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This Wellness Article Is Going Viral For All The Wrong Reasons


salt lamps look pretty but they probably aren't going to absorb any radioactivity in the air - if it's too goop to be true, it probably is. o. bellini/shutterstock

Trump. Brexit. Climate change. It's only two weeks into 2019 and we've already had spiders falling from the sky.

It's understandable to crave a little bit of self-care, a trend clearly reflected in our Internet histories. Search results for "wellness" has almost doubled over the past 10 years, with a particularly noticeable spike in February 2017.


But while we credit the wellness movement for encouraging people to prioritize their mental wellbeing, we have to admit, at a certain point, it goes way too far. That point is gushing about the life-changing benefits of hyperbaric oxygen chambers, human chargers, and pink coconut water. Because white coconut water, apparently, is just not hydrating enough.

These are just a few of the frankly bizarre wellness practices mentioned in a recent Times article, which has gone viral for all the wrong best reasons.


Not all of the suggestions made in the article are too wild (think: green smoothies and blue-light blocking shades), but others make Goop’s hormone-regulating jade eggs sound vaguely plausible. Take, for example, nail beds, quartz crystals, and salt lamps said to absorb radioactivity. 

One person recalls going barefoot to receive electrons from the Earth.


Another respondent reports waking up extra early to ensure he has time to rehydrate, meditate, and, erm, re-charge with his HumanCharger before heading off to work. These sleek-looking devices promise to increase energy levels and mood and prevent jet lag by channeling a bright light through your ears, straight to the light-sensitive areas of the brain. It receives mixed reviews on Amazon and the science is murky at best, as one Guardian reviewer puts it. Experts suggest it works just as well as a placebo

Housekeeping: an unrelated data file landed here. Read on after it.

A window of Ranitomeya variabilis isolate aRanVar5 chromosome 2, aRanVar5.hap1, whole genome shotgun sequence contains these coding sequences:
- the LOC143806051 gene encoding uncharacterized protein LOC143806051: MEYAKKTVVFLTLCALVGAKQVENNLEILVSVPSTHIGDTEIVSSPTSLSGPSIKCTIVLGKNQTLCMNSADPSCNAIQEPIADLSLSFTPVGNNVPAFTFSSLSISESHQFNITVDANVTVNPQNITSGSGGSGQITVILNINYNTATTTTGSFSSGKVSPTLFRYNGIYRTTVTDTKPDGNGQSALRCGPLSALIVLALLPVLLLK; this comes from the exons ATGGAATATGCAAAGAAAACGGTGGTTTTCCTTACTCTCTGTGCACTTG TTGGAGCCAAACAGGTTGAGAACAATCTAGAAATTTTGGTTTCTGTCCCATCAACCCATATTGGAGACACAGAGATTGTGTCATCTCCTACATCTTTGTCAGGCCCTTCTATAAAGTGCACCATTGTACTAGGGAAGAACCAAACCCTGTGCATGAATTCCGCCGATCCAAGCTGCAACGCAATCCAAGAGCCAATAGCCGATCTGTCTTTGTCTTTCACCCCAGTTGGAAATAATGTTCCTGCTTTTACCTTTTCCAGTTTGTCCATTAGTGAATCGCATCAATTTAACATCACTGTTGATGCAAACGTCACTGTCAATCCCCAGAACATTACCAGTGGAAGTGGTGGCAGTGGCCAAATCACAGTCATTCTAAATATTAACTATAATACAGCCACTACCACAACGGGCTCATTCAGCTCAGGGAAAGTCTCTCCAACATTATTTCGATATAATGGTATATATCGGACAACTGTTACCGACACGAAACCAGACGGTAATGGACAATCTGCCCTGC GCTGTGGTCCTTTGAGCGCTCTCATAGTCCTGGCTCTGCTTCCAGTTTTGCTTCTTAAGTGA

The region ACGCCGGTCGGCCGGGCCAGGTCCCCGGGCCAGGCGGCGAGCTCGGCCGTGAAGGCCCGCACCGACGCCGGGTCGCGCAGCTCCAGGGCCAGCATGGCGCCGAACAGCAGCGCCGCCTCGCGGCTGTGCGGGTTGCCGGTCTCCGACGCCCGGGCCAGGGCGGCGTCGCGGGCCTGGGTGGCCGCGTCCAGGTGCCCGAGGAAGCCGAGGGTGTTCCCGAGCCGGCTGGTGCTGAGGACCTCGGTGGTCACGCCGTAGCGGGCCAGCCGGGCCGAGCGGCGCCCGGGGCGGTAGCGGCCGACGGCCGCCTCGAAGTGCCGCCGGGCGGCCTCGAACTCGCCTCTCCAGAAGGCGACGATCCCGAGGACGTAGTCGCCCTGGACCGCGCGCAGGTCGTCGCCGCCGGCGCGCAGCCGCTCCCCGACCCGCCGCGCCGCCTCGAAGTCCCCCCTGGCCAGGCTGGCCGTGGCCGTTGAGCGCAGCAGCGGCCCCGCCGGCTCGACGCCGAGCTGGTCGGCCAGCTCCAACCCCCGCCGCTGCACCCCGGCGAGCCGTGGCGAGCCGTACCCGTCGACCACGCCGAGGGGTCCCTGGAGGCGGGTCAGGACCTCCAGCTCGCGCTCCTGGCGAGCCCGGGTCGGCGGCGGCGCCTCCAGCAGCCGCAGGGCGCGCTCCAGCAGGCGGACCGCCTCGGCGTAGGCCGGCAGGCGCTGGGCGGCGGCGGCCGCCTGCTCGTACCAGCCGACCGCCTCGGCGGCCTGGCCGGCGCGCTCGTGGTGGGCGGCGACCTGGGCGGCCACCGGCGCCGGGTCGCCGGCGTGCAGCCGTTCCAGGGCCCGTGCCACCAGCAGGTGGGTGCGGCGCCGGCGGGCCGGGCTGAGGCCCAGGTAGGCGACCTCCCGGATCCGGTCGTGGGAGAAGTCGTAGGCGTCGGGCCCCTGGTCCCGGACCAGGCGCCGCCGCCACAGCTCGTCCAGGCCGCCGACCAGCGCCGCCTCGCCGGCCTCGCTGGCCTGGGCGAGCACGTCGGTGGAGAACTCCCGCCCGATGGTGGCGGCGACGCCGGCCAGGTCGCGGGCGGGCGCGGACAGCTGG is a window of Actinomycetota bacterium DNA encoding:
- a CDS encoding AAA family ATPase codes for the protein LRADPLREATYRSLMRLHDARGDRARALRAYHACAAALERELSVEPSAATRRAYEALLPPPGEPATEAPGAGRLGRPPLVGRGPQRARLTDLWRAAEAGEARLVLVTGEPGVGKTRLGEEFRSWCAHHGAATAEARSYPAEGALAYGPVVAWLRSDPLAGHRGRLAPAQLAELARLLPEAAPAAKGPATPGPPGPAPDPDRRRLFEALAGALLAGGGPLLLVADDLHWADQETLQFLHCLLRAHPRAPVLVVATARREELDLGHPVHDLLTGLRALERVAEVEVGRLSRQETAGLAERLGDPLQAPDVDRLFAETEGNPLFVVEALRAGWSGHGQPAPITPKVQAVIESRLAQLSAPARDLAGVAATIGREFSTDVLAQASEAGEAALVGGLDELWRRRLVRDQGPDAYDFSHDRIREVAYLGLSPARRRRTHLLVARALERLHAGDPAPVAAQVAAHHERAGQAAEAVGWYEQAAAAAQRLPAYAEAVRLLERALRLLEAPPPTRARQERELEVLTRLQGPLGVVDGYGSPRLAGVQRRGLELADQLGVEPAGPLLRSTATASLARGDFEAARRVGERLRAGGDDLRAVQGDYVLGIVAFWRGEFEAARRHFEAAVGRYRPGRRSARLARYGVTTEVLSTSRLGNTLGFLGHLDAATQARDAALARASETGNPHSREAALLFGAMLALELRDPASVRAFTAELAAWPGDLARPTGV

But, worryingly, some of the suggestions included in the piece go beyond pointless examples of pseudoscience. Some can be actively harmful. For example, consuming activated charcoal, which may bind with certain medications, including anti-depressants (not to mention nausea and constipation).

Perhaps one of the least advisable pieces of advice included in the article is Sun-staring. A 30-year-old business consultant explains how she frequently goes to Hyde Park, takes off her shoes, and stares directly into the Sun. 

"I Sun-stare because the UV rays aren’t harmful to my retina the first hour after sunrise, and it resets my circadian rhythms and helps me fall asleep later in the day," she says.


Maybe but it will also damage your retinas. UV rays may be less intense earlier in the day, but that does not make it safe to look directly at the Sun. In fact, the average person may be exposed to more UV radiation in the early morning and late afternoon because the Sun is lower in the sky. 

Each to their own and do whatever works for you etcetera, but there are plenty of other ways to boost your zen with a little more scientific validity. And maybe skip the Sun-gazing.


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